One of the films that drew big crowds last week at the annual South by Southwest festival in Austin, Texas, tells the story of the last human being to stand on the moon, U.S. astronaut Eugene Cernan. It has been 42 years since Cernan returned from the moon and he laments that no one else has gone there since. VOA’s Greg Flakus reports.
Video

Video Young Filmmakers Shine Spotlight on Giving Back

A group of student filmmakers from across the United States joined President Barack Obama at the White House this month for the second annual White House Student Film Festival. Fifteen short films were officially selected from more than 1,500 entries by students aged 6 through 18. The filmmakers and their families then joined the president and a group of celebrities for a screening of their films. VOA’s Julie Taboh reports.
Video

Video VOA Exclusive: Interview with Afghan President Ashraf Ghani

Afghan President Ashraf Ghani, during his first visit as president to Washington, gave a one-on-one interview with VOA Afghan Service reporter Said Suleiman Ashna, about his request for a change in U.S. troop levels, the threat from the Islamic State, and repairing relations with the United States and Pakistan. The interview was held at Blair House, late Sunday, in Pashto.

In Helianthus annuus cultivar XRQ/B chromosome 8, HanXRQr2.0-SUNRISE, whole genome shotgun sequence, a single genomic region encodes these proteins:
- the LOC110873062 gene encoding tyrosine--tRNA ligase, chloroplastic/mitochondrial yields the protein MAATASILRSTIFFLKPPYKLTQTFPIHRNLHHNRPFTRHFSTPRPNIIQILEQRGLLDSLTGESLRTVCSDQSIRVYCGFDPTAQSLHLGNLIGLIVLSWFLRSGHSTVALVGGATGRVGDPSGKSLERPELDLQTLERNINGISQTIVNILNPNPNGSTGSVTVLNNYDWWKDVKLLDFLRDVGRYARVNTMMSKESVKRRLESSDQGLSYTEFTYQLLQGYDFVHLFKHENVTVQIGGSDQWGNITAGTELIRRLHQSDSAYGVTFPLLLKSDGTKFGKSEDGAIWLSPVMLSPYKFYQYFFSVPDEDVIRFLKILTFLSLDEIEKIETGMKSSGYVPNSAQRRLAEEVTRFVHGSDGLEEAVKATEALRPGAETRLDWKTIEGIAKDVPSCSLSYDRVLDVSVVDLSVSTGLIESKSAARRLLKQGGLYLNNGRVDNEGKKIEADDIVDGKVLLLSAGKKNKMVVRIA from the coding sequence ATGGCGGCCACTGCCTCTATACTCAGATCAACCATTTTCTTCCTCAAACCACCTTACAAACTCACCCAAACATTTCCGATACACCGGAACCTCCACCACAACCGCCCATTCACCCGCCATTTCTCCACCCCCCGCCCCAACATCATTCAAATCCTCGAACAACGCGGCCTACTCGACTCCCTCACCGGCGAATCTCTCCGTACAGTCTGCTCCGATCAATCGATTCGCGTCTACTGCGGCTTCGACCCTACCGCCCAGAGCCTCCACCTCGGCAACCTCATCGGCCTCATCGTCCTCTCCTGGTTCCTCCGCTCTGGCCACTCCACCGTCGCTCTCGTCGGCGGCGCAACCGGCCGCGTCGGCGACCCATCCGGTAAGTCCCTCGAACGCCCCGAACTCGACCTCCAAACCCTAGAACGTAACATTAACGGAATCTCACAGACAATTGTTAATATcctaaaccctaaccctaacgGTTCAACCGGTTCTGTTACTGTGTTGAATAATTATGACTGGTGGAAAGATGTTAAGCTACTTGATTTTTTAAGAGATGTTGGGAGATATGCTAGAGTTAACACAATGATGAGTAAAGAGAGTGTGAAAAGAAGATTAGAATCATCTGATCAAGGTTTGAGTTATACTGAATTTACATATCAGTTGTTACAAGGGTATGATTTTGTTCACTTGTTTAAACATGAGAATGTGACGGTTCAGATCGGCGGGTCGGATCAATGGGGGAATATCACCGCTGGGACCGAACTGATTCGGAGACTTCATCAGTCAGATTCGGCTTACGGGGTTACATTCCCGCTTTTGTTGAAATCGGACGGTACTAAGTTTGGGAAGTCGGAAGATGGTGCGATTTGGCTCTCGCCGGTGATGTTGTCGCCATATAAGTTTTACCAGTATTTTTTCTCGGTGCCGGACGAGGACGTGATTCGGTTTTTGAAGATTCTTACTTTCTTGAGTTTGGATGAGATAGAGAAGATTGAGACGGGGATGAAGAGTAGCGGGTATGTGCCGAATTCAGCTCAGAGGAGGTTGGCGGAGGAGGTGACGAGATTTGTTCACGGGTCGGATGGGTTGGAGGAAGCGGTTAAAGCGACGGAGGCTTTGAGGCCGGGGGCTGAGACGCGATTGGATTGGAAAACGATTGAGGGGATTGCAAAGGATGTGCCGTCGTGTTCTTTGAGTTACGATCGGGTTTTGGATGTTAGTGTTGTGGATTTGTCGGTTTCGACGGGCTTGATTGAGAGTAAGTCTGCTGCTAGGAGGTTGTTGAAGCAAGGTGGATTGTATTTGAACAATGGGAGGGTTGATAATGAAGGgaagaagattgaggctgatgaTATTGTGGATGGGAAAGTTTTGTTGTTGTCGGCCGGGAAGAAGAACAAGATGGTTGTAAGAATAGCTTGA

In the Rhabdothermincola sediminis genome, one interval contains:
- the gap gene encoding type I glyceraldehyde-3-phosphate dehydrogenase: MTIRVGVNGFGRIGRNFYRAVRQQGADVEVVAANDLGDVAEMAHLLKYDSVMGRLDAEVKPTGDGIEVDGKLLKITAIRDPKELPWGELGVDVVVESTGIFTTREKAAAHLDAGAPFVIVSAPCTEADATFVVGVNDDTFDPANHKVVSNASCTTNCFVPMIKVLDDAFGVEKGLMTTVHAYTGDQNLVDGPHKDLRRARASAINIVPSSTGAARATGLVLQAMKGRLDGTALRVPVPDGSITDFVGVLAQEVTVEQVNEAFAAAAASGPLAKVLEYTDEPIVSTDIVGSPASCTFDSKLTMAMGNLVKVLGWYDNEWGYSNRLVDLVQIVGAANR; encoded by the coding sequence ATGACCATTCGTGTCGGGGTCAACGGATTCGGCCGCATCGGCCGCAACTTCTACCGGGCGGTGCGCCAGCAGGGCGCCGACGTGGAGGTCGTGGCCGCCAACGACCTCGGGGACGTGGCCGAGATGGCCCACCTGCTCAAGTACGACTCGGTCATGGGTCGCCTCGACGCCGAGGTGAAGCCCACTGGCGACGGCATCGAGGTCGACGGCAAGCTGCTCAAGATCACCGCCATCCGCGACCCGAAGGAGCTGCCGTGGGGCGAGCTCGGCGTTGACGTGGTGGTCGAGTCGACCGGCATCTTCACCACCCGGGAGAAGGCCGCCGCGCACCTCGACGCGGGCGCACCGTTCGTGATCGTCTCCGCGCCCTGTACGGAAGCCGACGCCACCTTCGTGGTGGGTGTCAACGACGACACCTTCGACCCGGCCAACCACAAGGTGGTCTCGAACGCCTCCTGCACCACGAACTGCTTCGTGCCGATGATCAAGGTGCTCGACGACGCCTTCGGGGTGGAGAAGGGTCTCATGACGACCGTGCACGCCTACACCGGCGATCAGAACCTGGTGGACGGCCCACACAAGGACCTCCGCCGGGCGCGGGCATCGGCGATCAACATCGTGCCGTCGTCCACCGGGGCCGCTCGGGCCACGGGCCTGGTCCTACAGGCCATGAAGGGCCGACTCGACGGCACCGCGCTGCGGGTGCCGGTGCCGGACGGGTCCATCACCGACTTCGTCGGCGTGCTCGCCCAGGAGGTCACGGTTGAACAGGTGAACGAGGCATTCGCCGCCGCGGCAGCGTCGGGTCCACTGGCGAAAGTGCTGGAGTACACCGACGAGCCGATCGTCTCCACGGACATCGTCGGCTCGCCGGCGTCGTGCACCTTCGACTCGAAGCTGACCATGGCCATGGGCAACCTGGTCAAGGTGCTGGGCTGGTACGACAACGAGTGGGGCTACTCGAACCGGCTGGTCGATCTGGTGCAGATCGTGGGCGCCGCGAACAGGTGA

Video

Video California Science Center Tells Story of Dead Sea Scrolls

The ancient manuscripts were uncovered in the mid-20th century, and they are still yielding clues about life and religious beliefs in ancient Israel. As VOA's Mike O'Sullivan reports, an exhibit in Los Angeles shows how modern science is bringing the history of these ancient documents to life.
Video

Video Angelina Jolie Takes Another Bold Step

Hollywood actress and filmmaker Angelina Jolie has revealed she had her ovaries and fallopian tubes removed to lower her odds of getting cancer. Doctors say the huge publicity over her decision will help raise awareness about the importance of cancer screening. VOA’s George Putic has more

All About America

Circumventing Censorship

An Internet Primer for Healthy Web Habits

As surveillance and censoring technologies advance, so, too, do new tools for your computer or mobile device that help protect your privacy and break through Internet censorship.
More